Creating the Web Service
I'm going to use the Apache Axis project to create a very simple Web Service. The Web Service will simulate checking for new e-mail messages. A Web Service client passes a token uniquely identifying a user. The Web Service returns a list of new e-mail messages (see Listing 1).

To get the Web Service deployed, follow these steps:

  1. Cut and paste the code from Listing 1 into a file named Email.jws in Webapp's root directory.
  2. Edit the Web.xml file, adding the Axis servlet and a *.jws mapping (Listing 2).
  3. Put the Axis jar files in WEB-INF/lib. See References at the end of this article for the Axis project URL.
After deploying this article's accompanying WAR file (and configuring Tomcat for SSL), the Web Service is accessible securely over HTTPS at the following URL:

https://localhost:8443/JDJArticleWebService/Email.jws

Using WSDL2Java
The Axis project provides a tool named WSDL2Java that takes a Web Service WSDL and automatically create the Java source code needed to use the Web Service. See Listing 3 for the command line used to generate code for the Email.jws Web Service.

Notice the URL in Listing 3 used to access the WSDL. It's the non-secure HTTP protocol over port 8080. Why not use HTTPS over port 8443? Because of the self-signed certificate, the WSDL2Java tool will encounter the same exact certificate problem this article is trying to provide a solution for. So for now the non-secure protocol must be used. This means the generated code must be altered slightly replacing "http" and "8080" references with "https" and "8443." This article's accompanying client zip file contains the altered code.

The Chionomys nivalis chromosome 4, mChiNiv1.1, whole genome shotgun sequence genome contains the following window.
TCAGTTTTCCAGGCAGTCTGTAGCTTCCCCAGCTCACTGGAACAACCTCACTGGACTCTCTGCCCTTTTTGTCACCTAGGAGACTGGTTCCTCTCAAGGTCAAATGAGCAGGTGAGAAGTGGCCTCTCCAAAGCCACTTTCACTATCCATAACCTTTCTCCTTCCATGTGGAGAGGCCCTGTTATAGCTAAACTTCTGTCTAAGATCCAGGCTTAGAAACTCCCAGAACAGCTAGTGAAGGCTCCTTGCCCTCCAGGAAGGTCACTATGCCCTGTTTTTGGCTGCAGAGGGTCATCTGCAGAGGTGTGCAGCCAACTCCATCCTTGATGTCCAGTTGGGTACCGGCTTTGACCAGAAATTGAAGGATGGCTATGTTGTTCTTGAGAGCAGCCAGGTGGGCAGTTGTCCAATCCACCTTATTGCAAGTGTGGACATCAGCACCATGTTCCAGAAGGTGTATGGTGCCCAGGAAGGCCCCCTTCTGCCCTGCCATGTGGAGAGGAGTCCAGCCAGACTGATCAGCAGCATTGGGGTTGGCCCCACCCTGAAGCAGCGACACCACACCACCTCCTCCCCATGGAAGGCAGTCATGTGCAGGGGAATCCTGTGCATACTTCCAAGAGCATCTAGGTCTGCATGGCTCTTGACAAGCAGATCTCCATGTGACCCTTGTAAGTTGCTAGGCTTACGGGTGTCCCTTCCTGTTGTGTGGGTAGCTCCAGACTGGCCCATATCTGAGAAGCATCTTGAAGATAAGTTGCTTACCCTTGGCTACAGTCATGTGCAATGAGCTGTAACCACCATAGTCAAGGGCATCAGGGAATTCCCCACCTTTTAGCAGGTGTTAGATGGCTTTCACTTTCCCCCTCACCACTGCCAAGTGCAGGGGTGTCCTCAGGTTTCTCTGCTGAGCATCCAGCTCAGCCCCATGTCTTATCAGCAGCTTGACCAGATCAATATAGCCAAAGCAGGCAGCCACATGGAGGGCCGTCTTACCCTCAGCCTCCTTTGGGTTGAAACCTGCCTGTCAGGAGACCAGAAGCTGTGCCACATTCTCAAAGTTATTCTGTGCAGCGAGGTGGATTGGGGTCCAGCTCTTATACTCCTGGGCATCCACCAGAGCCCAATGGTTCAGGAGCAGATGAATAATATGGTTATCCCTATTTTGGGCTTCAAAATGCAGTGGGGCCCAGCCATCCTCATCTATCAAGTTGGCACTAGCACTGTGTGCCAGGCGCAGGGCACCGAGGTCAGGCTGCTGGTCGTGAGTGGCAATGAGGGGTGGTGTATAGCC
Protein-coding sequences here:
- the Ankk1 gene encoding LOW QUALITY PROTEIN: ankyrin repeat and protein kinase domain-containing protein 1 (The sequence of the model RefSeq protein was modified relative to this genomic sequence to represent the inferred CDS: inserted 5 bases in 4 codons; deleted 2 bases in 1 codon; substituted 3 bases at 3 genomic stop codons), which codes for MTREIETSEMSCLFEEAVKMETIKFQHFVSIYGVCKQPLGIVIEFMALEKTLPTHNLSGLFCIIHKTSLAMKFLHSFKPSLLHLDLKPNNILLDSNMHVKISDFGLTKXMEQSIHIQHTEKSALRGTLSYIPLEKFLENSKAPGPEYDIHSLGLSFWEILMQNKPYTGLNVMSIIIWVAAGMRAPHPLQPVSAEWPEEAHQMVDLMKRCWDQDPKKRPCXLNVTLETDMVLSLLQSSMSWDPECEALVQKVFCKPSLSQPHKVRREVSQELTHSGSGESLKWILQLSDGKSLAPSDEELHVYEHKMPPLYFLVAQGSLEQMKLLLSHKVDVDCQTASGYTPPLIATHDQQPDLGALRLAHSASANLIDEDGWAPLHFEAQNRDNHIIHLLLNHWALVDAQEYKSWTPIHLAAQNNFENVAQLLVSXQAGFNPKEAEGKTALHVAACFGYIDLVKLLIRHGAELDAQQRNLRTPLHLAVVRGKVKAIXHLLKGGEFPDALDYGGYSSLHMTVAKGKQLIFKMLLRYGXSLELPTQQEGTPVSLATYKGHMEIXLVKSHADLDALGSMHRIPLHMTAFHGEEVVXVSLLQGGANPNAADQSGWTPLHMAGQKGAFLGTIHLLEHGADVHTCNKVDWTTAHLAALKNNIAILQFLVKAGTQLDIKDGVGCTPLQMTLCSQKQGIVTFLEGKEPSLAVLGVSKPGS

Client with a Custom Keystore
The JRE's default keystore is JAVA_HOME\jre\lib\security\cacerts. Java applications will throw an exception whenever they are presented with your self-signed certificate because your certificate isn't in this keystore. Therefore, when developing a client there are two options. The first option is to put your self-signed certificate into the JRE's default keystore. Although this would work it's not a very good solution because customization is required on every client machine. The second option is to generate a custom keystore, put your self-signed certificate into it, and distribute the custom keystore as part of your application (typically inside a jar file).

To create a custom keystore for your client the following has to be done:

  1. Export the self-signed public key from HOME/.keystore.
  2. Import the self-signed public key into a new keystore for you client.
To export the self-signed public key from HOME/.keystore execute the following:

D:\>keytool.exe -export -rfc -alias Tomcat -file Tomcat.cer -storepass bigsecret -keypass bigsecret

Now create the custom keystore for the client by importing Tomcat.cer:

D:>keytool.exe -import -noprompt -trustcacerts -alias Tomcat -file Tomcat.cer -keystore CustomKeystore -storepass littlesecret